Tuesday, September 22, 2015

Homework - And an Educational Experiment

I teach Spanish. I work in a small town that has very few Spanish speakers. So where will my students get their connection to my subject area outside of school? The answer is homework. I have been teaching for nearly 12 years now and I have always assigned homework. I have always felt justified in assigning homework and I have never assigned work that should take more than about 10 minutes. But as my own children grow older I find that homework has become a nuisance. Homework has become a chore that is never-ending. It would be like taking out the trash only to come back inside and see the trash is full again.

I have had the teachers of my children tell me that they are going to assign a certain amount of homework so that the students feel prepared for all of the homework they will receive the following year. Is this a reasonable justification for working at home? I think not. A brief reminder of what was learned during the school day would be an ideal description of homework.

While there are likely many reasons or justifications for why teachers assign a seemingly endless supply of handouts, worksheets or projects to do at home, I am not here today to explore those. Rather, I would like to tell you about a short experiment I am doing with my Spanish 1 high school classes. An experiment I decided to carry out because of what my children are experiencing. As I said earlier, I always assign homework. So what's the experiment? Homework will not be required for one chapter. But wait! There's a catch. I am still going to assign the usual assignments that I would have assigned otherwise, but students that don't do the work won't lose points. I will, however, still go over the homework at the beginning of class like I usually do.

So what is the motivation to do the homework now that it is not required? Well, there are two factors that should influence my students to choose to do the work. The first factor is by doing the homework outside of class they will be stronger students. They will understand the material better than those who would otherwise choose to not have that quick connection to the material outside of class. The second reason is their participation grade. When I review the work at the beginning of class I ask students to raise their hand and participate by giving the answers to the various questions on the homework. If a student has not done the homework, then participation is not possible.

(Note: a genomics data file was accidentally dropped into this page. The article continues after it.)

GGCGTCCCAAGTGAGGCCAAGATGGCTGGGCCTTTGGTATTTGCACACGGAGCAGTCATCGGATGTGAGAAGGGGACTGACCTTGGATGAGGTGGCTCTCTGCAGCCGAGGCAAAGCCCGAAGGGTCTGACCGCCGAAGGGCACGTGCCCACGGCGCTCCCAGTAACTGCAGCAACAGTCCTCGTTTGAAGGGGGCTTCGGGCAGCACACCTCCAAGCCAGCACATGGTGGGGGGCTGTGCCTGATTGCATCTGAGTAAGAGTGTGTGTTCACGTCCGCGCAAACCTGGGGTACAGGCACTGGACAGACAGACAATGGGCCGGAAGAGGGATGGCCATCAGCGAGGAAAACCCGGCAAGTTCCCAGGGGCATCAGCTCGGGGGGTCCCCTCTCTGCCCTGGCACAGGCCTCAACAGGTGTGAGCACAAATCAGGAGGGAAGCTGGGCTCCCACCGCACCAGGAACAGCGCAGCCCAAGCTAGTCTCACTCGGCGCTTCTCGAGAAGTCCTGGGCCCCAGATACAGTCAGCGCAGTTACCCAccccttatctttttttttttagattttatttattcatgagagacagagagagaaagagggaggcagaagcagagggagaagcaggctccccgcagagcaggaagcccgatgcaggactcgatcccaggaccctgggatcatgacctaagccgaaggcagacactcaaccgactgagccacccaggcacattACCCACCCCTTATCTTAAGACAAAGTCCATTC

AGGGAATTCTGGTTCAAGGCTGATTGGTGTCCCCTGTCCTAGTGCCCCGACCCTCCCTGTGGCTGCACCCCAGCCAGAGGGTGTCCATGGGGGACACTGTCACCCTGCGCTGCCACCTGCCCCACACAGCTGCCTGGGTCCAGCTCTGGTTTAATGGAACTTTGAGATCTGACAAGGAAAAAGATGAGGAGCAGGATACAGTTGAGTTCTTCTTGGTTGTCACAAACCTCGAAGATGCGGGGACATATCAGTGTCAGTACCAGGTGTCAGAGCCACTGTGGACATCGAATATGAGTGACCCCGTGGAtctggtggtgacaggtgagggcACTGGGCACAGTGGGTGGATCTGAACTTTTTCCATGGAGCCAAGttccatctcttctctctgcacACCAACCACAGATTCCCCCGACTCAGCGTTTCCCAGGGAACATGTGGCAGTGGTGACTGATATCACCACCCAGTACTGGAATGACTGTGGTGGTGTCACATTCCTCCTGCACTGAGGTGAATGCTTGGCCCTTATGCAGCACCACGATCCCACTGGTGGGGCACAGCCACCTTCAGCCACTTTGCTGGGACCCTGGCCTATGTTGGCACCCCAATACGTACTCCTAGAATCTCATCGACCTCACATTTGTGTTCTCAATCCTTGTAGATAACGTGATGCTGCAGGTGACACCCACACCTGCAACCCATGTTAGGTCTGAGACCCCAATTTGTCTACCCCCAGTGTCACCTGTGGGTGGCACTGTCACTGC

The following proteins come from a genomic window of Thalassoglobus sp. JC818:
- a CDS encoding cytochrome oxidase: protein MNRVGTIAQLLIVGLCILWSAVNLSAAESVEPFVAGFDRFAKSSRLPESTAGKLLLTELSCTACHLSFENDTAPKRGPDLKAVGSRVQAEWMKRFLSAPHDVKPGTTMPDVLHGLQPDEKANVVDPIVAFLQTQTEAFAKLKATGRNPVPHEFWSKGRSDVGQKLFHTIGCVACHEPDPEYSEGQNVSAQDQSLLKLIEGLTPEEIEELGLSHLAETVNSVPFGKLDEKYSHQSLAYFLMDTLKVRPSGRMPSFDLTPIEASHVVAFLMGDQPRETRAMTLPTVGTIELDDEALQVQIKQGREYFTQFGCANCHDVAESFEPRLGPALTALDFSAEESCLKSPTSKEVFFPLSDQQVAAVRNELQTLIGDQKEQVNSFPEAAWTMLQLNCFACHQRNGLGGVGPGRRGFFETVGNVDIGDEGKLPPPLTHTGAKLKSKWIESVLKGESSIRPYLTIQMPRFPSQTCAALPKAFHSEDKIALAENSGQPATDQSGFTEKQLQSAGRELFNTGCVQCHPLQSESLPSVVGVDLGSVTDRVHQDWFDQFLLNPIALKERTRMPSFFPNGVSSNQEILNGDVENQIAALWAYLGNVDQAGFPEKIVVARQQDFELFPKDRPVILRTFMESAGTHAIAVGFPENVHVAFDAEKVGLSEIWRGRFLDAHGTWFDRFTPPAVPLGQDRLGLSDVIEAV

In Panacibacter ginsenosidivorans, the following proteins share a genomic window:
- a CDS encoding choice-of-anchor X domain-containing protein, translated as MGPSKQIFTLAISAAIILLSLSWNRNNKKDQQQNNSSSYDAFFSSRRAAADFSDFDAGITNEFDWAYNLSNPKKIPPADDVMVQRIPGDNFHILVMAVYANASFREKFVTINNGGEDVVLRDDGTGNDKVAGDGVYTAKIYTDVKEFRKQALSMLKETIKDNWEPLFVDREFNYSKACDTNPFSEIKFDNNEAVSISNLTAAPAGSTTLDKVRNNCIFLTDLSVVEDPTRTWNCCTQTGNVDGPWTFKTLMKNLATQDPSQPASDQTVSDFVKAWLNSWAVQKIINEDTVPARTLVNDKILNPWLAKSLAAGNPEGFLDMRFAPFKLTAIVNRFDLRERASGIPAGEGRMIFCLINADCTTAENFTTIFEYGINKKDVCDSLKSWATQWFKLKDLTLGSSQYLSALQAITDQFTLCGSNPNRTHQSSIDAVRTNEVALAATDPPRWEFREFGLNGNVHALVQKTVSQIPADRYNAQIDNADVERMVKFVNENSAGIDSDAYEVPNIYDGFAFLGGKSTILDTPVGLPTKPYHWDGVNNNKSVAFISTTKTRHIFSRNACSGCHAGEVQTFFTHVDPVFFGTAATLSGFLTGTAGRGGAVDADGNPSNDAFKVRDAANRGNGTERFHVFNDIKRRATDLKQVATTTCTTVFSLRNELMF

Perhaps you are thinking "so?" Would you no longer do the "optional" homework assignments? Well, here's why this is hugely important. Participation in my class is worth 20% of the student's grade. And, I base my participation grades on averages. Basically, if you have an average amount of participation points you get an A for the chapter. Being well above average gets you extra credit and below is of course a lower grade. While the students around you are participating the average grade is increasing while your grade is remaining stagnant. Also, participation is indirectly worth so much more. Much like everything you learn, the more you practice the better you become.

I am only a few days in to a two week chapter. There will be about six optional homework assignments. So far, I would say that less homework is being completed than usual. Once the chapter is over I will come back with exact numbers and compare not only homework grades, but test, quiz and participation grades as well with a previous unit that did require homework. I will then decide whether or not I will continue to assign homework as optional or not. Best of luck and good decision making to my students!

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